LOOKING BACK AT LOONY DAYS OF POLITICS
Quite what my mother would have thought of Brexit I don’t know, writes Monica Dyson. She was very pro Europe but that was only because as she got older she managed to get away somewhere nice and hot in Spain or Italy every year, with her equally ageing cronies. Politics didn’t come into it.
However, during the 1950s, my mother was an enthusiastic voter at all elections. I remember when it was the General Election in England in 1959 she voted for the Conservative candidate for Brightside, Sheffield, Hugo Holmes. It wasn’t that she actually had any real interest in politics, but as she said ‘Hugo was so handsome and spoke so nicely!’ He didn’t actually get anywhere as all through the 1950s Richard Winterbottom, the Labour candidate became the people’s choice with every election, but she was exercising her democratic right to vote, and if that was the criteria she used, then so be it.
I sometimes think that you might as well vote for people on the strength of their looks, as politics seems to be something that can attract people who are completely off their rockers. The British people have always loved their eccentrics, and there was no one who fitted that description more than the musician David ‘Screaming Lord’ Sutch (Third Lord of Harrow). My husband votes reluctantly in any election, having no faith in anyone from any political party. However he has said that, if Lord Sutch had been standing in Sheffield, he would have voted for him enthusiastically, as he was the only person who has ever brought a sense of fun to the political scene.
I remember a few years ago we went to see Lord Sutch and The Savages at The Boardwalk, the premier Sheffield music venue which sadly closed some years ago. They were very late arriving as they had lost their way.
The band walked through the concert venue carrying a coffin and once on the stage it opened to reveal Sutch. That would set the tone for an evening of utter madness. Despite a self-confessed lack of any vocal talent, Sutch carved out a prolific and varied career.
In the early 60s he started to stand in parliamentary elections, at first representing the National Teenage Party, and then by the 1980s The Monster Raving Loony Party -‘Vote for Insanity!’ In his career he contested over 40 elections, always losing his deposit but always commanding a respectable number of votes. After he polled several hundred votes in Margaret Thatcher’s constituency in 1983, the deposit was raised from £150 to £500. Undeterred, he increased the number of his concerts to pay the extra cost. He achieved his highest number of votes in Rotherham in 1994 with 1,114 votes.
David Sutch, whose idol was Winston Churchill, had many famous friends to include Mick Jagger and even visited the Playboy Mansion in America. However, although viewed as a harmless eccentric by many, he was also thought of as a complete nuisance by others.
He suffered from severe depression and took his own life in 1999 following the death of his mother.
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Spin offs from the Monster Raving Loony Party were the Monster Raving Loony Green Party and the Rock and Roll Loony Party. Their policies included free beer for all, sex for pensioners and laughter clinics on the NHS.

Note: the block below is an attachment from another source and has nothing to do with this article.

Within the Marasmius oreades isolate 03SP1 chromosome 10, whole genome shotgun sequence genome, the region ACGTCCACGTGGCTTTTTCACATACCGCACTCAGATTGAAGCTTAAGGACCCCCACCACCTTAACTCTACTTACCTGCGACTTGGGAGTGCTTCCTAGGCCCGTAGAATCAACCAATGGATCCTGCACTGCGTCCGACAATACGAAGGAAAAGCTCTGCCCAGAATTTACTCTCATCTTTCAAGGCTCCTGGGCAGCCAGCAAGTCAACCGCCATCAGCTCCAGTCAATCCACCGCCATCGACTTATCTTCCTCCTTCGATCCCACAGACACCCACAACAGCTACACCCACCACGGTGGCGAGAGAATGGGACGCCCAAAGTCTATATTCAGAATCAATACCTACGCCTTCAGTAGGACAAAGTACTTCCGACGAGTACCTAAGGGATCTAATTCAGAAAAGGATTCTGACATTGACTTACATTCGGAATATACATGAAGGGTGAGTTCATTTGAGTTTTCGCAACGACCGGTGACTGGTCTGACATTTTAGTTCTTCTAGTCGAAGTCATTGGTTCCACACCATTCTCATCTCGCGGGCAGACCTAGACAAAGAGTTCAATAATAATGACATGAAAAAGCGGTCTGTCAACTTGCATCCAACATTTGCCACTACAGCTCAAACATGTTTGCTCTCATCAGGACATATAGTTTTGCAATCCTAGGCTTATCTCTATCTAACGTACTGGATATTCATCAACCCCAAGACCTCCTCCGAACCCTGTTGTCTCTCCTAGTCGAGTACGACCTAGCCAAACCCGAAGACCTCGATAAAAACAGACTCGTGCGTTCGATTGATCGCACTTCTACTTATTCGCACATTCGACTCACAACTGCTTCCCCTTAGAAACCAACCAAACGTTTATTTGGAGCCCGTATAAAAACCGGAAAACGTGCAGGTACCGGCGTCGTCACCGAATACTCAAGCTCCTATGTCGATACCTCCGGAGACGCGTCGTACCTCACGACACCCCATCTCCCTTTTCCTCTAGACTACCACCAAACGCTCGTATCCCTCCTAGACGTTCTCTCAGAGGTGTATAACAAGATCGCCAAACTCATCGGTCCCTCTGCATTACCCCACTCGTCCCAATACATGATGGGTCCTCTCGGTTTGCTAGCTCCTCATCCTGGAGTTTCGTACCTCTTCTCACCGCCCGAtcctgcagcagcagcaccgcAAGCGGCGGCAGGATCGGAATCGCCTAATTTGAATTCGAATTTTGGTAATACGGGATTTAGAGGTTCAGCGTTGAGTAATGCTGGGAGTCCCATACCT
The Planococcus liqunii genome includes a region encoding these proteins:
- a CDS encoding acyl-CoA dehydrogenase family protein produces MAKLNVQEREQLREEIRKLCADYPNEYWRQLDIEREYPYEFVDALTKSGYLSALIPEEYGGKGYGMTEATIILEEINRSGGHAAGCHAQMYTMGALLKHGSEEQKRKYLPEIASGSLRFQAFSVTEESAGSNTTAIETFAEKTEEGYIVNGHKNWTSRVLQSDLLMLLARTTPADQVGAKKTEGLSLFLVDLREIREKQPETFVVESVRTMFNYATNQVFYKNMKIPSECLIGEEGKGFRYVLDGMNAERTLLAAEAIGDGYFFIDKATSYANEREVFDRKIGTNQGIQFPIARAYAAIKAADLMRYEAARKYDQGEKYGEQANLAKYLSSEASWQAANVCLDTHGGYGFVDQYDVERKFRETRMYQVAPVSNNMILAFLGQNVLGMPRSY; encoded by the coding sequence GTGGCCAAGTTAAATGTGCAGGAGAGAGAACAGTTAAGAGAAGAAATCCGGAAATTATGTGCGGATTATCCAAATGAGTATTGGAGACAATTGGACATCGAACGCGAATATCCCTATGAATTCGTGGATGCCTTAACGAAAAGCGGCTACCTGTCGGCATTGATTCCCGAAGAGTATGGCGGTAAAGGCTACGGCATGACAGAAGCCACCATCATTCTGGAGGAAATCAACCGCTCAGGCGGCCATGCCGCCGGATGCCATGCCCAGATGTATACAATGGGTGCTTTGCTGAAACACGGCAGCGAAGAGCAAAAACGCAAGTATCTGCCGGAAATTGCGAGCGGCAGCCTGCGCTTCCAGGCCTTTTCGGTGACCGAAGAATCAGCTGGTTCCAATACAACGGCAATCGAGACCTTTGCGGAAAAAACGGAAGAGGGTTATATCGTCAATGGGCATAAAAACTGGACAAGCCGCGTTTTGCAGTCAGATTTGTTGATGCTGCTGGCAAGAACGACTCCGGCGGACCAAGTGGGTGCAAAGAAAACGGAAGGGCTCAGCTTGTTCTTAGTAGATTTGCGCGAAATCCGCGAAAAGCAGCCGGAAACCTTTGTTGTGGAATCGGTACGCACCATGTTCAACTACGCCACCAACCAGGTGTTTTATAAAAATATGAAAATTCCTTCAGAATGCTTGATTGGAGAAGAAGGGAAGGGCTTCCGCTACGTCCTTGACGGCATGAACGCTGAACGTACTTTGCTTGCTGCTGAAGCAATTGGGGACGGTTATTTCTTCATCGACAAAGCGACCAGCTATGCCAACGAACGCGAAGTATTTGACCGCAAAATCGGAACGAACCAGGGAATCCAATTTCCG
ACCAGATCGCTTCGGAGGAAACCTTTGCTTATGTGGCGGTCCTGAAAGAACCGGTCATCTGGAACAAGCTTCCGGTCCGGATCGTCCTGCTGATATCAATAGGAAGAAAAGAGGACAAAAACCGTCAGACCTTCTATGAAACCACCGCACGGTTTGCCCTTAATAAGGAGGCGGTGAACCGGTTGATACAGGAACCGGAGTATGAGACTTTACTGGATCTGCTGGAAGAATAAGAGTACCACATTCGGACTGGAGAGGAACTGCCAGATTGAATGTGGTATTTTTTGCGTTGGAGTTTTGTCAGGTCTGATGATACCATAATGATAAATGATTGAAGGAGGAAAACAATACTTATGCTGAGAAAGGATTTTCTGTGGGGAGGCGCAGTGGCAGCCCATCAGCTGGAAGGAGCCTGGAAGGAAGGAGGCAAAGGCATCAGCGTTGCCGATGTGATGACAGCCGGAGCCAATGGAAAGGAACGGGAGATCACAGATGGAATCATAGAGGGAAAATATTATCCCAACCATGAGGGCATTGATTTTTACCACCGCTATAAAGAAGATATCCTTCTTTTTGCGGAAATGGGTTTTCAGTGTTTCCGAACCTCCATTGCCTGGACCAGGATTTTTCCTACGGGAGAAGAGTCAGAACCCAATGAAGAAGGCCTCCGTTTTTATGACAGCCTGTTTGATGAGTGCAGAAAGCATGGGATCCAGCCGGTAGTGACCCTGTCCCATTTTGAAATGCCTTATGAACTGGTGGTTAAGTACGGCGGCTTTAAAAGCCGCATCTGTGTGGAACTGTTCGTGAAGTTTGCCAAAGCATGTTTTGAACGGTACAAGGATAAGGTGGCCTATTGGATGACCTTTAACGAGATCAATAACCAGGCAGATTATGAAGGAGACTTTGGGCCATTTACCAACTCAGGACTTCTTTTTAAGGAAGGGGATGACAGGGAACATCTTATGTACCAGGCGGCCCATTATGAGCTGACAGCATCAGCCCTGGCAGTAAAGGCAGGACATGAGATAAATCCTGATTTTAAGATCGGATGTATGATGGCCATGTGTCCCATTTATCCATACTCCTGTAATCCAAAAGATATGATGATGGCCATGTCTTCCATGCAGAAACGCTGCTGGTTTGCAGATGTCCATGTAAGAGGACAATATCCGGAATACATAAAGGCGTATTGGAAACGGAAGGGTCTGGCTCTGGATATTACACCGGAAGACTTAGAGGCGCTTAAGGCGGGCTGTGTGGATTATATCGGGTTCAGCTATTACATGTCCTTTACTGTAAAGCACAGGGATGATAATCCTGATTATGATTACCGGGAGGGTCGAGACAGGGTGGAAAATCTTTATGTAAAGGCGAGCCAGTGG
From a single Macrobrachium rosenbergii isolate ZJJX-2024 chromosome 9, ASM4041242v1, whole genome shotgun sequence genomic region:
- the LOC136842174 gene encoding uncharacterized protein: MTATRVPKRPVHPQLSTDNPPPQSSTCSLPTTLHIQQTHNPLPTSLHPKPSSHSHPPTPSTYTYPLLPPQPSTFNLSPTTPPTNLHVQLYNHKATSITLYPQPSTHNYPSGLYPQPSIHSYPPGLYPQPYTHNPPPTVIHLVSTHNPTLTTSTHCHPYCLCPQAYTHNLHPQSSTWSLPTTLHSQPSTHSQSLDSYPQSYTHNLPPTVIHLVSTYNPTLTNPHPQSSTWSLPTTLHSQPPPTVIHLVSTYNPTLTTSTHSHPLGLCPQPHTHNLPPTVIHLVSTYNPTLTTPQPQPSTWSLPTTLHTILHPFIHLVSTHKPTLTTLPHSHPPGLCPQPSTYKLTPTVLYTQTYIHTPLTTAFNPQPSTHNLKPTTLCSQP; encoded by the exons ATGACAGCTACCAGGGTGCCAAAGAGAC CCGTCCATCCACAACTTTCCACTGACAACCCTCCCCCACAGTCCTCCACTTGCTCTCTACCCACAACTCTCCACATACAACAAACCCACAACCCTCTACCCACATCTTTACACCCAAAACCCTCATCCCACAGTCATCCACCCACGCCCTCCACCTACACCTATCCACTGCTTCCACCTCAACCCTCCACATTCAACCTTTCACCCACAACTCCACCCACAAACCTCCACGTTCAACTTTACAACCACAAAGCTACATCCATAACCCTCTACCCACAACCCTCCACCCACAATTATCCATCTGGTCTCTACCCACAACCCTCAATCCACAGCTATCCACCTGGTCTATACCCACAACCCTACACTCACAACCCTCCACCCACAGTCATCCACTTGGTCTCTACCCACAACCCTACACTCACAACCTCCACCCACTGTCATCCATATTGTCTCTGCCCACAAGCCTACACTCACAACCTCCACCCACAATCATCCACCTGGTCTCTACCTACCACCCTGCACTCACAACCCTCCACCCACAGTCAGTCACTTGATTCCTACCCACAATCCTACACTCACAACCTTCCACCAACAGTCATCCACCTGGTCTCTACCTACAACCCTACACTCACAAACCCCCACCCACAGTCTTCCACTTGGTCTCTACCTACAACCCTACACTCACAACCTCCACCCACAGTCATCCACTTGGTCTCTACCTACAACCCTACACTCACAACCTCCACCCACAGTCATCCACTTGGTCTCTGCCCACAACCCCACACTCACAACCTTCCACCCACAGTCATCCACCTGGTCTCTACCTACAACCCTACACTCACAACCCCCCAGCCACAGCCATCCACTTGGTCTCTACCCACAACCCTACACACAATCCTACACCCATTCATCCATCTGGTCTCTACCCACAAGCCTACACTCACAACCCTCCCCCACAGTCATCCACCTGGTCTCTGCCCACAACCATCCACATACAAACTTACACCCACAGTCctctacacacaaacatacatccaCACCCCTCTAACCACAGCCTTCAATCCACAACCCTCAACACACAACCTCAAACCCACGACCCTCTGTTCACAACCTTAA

The official Monster Raving Loony Party still fields candidates from time to time at elections, but seems to have lost the zaniness that Lord Sutch brought. One of their supporters, astrologer Patrick Moore, at one time the party’s finance minister, said: ‘The party have an advantage over other political parties as, at least they know they are loonies!’
However they still have interesting policies. This year’s include sending Noel Edmonds to negotiate Brexit as he understands Deal or No Deal! a ban on greyhound racing to stop the country going to the dogs, and giving OAPs a summer ice lolly allowance.
One other party well known for being a bit off the wall in the UK was ‘The Church of the Militant Elvis Party’. This alternative branch of politics had seven registered campaign groups including the ‘Bus Pass Elvis Party’, ‘Elvis Defence League’ and Elvis Turns Green Party’. Campaign pledges for the 2010 General Election included ‘filling in pot holes’ ‘bringing back dog licences’ ‘introducing moats round houses’ and ‘Bono for Pope!’ Others were the plan to invade Antarctica and shout at icebergs to stop them melting, put CCTV in the bedroom of Nick Clegg, Deputy PM at the time, and turn public schools into £1 shops. Generally the party did not do terribly well in elections. However in a by-election in Nottingham one year, the ‘Bus Pass Elvis Party’ came fourth, ahead of the Lib Dems.
David Cameron famously branded UKIP as ‘fruitcakes, loonies and closet racists’. The party, although seeming to fool many people, were accused of homophobia, sexism, racism and islamophobia, blaming the Holocaust on Jews, calling overseas countries ‘bongo bongo land’, advocating that women should not wear trousers, feminism is evil, women are better in the bedroom than the boardroom, calling to scrap the smoking ban and believed PE would prevent children from becoming gay. Seem pretty loony to me! However they do thankfully seem to have disappeared from today’s political scene to some extent.
Indignantly, the leader of the Monster Raving Loony Party said it was his party who had attained the Holy Grail of Loonyism, not UKIP. But, naming no names, we do still seem to have a few loonies on the political scene.